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With over 240 million calls being made to 911 each year within the United States alone, 911 dispatchers serve as the bridge between callers and help needed. Dispatchers in this position rely on their voices to connect and convey needed information to callers, and are often talking on the phone for close to 40 hours per week.


A 2002 study from the American Academy of Otolaryngology, reports of voice problems in 31% of call center agents, or telemarketers. Since 911 dispatchers often experience even more strain than call center agents, it is clear that proper voice care is an essential part of having health and success as a dispatcher. Improper voice care can lead to vocal cord overuse, which is now considered a repetitive motion injury. Vocal cord overuse can lead to increased sick days, needing to repeat themselves, and many other detrimental issues. Learn to protect your voice with the following guidance.


1. Protect your vocal cords with voice pacing

Taking frequent breaks throughout the work day can save your voice from additional, unnecessary strain. Breaks can be classified within three levels:

Breaks within phone calls

Be aware of your breathing between sentences. The “micro breaks” your vocal cords receive from constant vibration are extremely important in a job that consists mainly of talking. Preset or pre-recorded phone scripts for things that are consistently repeated also allow for a brief voice break.

Breaks between phone calls

Along with your regular work breaks, it is recommended that dispatchers try to take 5-minute breaks every hour, where they switch to a task that doesn’t require talking.

Breaks between workdays

Time off is crucial in any job, especially one that is demanding and can be high stress. Do your best to limit extra voice use outside of work.

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2. Keep up with vocal hygiene

Keeping your voice in its best working order involves proper vocal hygiene, on and off the work floor.

To keep your voice free from irritation:

  • Keep water at your workstation and strive to drink 64oz per day.
  • Avoid caffeine and alcohol.
  • Don’t smoke!
  • Avoid excess coughing or throat clearing.
  • Don’t work on the phone if you are hoarse due to a cold or respiratory infection.
  • Work with your doctor to manage any medical conditions that could cause vocal irritation.


3. Review your PSAP work environment

The environment within a dispatch center is reflected in dispatchers’ voices and overall health. Small environmental factors that require extra use or a higher volume from your voice can be detrimental. The louder you speak, the more strain on your vocal cords.

To prevent vocal strain and protect your voice, encourage these practices around the office:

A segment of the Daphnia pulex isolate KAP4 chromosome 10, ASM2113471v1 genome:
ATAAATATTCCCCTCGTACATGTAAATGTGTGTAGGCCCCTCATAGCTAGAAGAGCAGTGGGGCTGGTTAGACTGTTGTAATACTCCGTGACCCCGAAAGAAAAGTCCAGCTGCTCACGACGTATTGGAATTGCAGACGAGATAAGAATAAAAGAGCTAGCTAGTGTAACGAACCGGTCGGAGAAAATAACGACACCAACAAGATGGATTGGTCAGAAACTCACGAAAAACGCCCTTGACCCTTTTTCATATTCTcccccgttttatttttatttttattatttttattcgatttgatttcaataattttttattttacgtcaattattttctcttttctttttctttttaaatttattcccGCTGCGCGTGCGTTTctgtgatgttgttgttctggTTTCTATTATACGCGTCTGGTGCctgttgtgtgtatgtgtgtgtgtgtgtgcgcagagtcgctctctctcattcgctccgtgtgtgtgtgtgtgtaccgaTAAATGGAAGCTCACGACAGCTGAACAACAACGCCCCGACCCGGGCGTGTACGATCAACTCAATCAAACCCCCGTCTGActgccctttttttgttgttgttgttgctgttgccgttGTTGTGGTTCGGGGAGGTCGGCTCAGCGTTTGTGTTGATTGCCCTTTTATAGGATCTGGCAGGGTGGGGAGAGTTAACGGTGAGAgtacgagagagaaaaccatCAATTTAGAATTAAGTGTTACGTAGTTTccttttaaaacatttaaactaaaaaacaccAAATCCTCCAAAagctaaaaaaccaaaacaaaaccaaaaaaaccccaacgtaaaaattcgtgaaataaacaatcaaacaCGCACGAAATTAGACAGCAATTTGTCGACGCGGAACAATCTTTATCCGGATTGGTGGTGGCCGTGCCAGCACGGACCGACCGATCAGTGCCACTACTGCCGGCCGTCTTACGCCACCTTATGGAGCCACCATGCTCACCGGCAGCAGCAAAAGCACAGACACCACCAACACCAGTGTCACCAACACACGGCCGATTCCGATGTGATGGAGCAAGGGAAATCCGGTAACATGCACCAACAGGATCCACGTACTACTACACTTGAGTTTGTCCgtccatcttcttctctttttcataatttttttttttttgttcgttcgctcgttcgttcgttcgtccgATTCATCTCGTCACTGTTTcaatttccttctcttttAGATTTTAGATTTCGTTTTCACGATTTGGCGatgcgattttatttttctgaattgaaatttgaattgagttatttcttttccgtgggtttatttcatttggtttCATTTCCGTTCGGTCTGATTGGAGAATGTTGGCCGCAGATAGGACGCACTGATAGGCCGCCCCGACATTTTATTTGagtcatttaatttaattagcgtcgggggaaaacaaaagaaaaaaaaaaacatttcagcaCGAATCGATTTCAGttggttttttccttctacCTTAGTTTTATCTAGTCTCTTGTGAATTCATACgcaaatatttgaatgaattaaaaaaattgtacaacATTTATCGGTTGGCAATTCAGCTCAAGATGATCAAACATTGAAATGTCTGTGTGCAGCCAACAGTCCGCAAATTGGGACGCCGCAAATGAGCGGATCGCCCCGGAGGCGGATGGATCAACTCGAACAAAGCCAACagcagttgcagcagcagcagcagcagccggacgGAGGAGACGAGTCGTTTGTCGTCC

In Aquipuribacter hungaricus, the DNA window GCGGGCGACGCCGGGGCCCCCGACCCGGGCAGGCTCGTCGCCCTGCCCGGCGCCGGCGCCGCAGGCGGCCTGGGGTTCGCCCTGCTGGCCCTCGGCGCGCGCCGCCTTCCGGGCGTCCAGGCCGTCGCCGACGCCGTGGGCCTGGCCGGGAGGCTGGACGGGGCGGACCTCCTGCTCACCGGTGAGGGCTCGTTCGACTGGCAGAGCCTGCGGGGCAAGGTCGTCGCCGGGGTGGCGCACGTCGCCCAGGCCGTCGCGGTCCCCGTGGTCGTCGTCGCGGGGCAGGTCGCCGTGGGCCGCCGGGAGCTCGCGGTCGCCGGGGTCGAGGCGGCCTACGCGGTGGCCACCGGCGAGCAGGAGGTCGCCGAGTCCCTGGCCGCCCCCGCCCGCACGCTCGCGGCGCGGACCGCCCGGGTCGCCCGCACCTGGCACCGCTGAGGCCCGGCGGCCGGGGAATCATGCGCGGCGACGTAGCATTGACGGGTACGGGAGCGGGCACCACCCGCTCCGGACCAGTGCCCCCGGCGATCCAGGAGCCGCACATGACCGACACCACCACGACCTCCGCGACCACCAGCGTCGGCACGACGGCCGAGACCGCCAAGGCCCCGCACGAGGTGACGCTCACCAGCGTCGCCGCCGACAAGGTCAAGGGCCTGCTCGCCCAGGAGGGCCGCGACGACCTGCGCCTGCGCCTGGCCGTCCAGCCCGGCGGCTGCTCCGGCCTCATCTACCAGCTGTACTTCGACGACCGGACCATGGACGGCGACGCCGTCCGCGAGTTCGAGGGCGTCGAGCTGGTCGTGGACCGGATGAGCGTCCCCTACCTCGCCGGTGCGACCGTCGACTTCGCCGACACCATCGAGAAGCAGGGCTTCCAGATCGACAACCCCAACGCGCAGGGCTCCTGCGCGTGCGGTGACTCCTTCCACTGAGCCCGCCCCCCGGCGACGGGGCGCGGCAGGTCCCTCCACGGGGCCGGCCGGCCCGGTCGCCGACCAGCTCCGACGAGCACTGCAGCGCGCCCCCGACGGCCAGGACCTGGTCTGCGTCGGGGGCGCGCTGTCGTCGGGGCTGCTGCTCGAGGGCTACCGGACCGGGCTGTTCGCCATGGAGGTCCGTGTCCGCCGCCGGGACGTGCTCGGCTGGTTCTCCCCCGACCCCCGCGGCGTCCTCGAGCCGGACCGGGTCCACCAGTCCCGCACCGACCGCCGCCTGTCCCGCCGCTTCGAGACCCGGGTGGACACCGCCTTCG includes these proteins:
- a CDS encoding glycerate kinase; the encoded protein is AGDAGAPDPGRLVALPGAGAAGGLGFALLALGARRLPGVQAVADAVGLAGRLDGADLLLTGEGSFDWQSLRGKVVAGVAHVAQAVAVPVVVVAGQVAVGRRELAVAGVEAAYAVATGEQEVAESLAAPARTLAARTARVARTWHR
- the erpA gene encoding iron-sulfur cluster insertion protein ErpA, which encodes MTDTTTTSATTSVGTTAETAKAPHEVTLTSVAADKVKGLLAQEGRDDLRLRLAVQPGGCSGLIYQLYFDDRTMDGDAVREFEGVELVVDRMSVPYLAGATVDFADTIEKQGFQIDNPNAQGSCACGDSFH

• Keep background noise to a minimum.
  • Do not let humidity dip between 40%.
  • Use cubicles or partitions for better acoustics and protection from background noise.
  • Temperature should be well controlled, and moderate.
  • Headsets should encourage quieter, not louder talking.
  • Any chairs, desks, headsets, lights, keyboards, etc. should promote good ergonomics to maintain a healthy posture and reduce extra tension.

4. Personal practices to protect your voice

If you’re working as a 911 dispatcher, use your voice wisely.

  • Try not to overuse, and be aware of when you notice your voice getting tired to give it adequate breaks.
  • Do your best to keep a consistent volume, as the extremes in either direction can cause additional strain.
  • Get in the habit of practicing proper breathing techniques, as well as finding a good neutral position for your head and neck.
  • Simple, ergonomic improvements at the desk can make a difference in overall voice health. Sit up straight, and ensure your computer monitor is at eye level to avoid neck strain.

5. Seek expert advice

If you do find your voice tired or straining, don’t wait until you have completely lost your voice to make a change. Instead, take notice when your throat is dry, raw, raspy or tired, you have increased mucus, or feel like talking takes more effort. When this happens, get an evaluation from a laryngologist, as well as a voice-trained speech-language pathologist. They should be able to provide you with a diagnosis, in addition to a plan to help get your healthy voice back.

Watson At Work

Encourage healthy office space and voice habits today. By practicing vocal health exercises and incorporating ergonomics both at the dispatcher desk and at home, 911 dispatchers can help protect their most precious tool. You take care of others, let us take care of you! Watson Consoles is dedicated to focus and comfort, reduced stress, and the general health and well being of 911 dispatchers and all Dispatch Centers throughout the U.S.

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